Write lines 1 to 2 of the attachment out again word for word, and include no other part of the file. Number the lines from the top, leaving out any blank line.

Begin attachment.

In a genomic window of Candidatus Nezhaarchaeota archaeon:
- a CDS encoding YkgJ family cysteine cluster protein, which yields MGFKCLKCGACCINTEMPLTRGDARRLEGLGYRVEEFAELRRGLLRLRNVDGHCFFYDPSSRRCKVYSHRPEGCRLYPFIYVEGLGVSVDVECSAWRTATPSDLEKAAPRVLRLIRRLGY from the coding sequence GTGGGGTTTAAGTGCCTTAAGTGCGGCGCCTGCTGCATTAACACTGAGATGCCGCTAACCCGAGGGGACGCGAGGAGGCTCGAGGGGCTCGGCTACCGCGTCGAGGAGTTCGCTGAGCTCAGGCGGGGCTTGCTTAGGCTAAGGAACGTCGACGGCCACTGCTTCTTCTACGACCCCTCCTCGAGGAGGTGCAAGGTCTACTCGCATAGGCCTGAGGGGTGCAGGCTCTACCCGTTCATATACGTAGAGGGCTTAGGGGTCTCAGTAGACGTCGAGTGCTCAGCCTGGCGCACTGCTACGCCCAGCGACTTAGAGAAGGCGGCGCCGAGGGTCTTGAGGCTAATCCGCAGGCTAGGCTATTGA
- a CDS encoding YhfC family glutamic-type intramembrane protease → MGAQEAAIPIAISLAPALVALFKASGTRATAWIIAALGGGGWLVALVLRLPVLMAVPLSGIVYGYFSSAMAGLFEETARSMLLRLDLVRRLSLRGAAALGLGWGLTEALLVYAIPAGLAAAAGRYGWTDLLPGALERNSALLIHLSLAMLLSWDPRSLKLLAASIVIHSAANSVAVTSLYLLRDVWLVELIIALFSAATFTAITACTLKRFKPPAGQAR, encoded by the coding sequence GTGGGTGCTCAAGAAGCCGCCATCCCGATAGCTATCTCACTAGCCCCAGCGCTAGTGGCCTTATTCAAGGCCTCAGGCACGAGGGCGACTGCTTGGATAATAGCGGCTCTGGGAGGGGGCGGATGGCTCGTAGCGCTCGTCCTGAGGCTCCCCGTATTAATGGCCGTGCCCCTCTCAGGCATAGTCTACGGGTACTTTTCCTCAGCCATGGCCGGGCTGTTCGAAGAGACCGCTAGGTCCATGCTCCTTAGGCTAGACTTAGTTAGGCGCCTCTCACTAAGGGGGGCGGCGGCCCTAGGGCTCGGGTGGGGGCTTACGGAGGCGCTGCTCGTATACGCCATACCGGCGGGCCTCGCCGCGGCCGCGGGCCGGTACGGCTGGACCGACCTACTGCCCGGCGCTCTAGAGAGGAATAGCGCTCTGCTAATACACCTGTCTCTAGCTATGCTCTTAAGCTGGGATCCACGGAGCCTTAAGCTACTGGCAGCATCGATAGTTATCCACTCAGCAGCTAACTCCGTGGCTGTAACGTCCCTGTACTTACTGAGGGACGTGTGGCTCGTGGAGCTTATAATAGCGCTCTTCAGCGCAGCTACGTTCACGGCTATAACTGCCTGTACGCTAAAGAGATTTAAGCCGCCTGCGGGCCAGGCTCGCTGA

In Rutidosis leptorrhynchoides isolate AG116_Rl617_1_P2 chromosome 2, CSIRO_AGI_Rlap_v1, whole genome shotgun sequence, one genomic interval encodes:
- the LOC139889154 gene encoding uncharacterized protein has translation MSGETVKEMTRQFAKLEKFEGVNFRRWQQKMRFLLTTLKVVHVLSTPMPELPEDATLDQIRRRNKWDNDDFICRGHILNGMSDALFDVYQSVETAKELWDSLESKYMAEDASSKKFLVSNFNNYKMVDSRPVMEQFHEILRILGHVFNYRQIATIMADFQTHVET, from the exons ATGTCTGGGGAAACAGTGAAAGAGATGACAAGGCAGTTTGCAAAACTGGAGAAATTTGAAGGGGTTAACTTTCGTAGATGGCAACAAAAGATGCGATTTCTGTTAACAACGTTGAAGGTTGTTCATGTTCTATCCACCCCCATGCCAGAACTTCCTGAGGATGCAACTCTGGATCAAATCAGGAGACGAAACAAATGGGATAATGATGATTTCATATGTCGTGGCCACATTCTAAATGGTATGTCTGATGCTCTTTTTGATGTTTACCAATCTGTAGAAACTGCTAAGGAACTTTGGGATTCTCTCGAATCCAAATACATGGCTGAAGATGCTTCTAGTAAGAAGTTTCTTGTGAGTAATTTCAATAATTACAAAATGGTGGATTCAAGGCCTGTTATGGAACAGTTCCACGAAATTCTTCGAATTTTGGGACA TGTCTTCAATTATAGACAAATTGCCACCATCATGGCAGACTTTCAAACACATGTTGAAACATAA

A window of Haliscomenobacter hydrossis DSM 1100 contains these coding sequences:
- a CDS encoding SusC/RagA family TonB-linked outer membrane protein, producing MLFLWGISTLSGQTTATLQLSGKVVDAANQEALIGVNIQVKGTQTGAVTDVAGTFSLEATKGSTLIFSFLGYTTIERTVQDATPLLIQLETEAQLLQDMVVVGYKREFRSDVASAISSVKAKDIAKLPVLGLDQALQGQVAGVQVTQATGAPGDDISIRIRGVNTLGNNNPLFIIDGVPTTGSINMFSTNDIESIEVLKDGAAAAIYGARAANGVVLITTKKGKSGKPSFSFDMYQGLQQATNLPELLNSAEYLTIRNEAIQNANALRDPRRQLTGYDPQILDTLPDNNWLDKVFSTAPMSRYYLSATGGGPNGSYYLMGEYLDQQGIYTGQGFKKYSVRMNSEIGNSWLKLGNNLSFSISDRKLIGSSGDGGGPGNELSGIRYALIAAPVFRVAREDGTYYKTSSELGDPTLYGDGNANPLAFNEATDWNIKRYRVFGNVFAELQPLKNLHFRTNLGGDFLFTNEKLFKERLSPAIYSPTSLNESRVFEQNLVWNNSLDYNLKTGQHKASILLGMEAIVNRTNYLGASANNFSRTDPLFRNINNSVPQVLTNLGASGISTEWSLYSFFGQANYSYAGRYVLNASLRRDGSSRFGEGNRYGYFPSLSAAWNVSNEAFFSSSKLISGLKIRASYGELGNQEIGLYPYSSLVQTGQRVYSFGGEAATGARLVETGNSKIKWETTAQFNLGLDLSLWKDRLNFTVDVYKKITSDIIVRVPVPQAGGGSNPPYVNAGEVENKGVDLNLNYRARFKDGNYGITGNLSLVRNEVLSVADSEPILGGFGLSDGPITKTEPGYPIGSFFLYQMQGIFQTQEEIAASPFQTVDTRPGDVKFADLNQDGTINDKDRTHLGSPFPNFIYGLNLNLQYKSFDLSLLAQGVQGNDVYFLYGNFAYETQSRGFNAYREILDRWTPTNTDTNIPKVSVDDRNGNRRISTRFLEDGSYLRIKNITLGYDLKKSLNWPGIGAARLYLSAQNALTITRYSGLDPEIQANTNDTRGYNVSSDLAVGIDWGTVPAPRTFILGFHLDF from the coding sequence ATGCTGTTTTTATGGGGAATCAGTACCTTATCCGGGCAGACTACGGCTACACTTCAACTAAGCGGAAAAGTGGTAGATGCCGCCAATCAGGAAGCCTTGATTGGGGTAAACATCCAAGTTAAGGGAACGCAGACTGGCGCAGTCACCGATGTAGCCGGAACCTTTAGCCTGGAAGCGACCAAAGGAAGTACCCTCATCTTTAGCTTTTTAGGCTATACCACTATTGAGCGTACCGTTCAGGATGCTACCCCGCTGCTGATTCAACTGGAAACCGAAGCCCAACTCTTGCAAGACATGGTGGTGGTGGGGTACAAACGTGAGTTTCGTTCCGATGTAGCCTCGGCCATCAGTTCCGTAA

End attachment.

In a genomic window of Candidatus Nezhaarchaeota archaeon:
- a CDS encoding YkgJ family cysteine cluster protein, which yields MGFKCLKCGACCINTEMPLTRGDARRLEGLGYRVEEFAELRRGLLRLRNVDGHCFFYDPSSRRCKVYSHRPEGCRLYPFIYVEGLGVSVDVECSAWRTATPSDLEKAAPRVLRLIRRLGY from the coding sequence GTGGGGTTTAAGTGCCTTAAGTGCGGCGCCTGCTGCATTAACACTGAGATGCCGCTAACCCGAGGGGACGCGAGGAGGCTCGAGGGGCTCGGCTACCGCGTCGAGGAGTTCGCTGAGCTCAGGCGGGGCTTGCTTAGGCTAAGGAACGTCGACGGCCACTGCTTCTTCTACGACCCCTCCTCGAGGAGGTGCAAGGTCTACTCGCATAGGCCTGAGGGGTGCAGGCTCTACCCGTTCATATACGTAGAGGGCTTAGGGGTCTCAGTAGACGTCGAGTGCTCAGCCTGGCGCACTGCTACGCCCAGCGACTTAGAGAAGGCGGCGCCGAGGGTCTTGAGGCTAATCCGCAGGCTAGGCTATTGA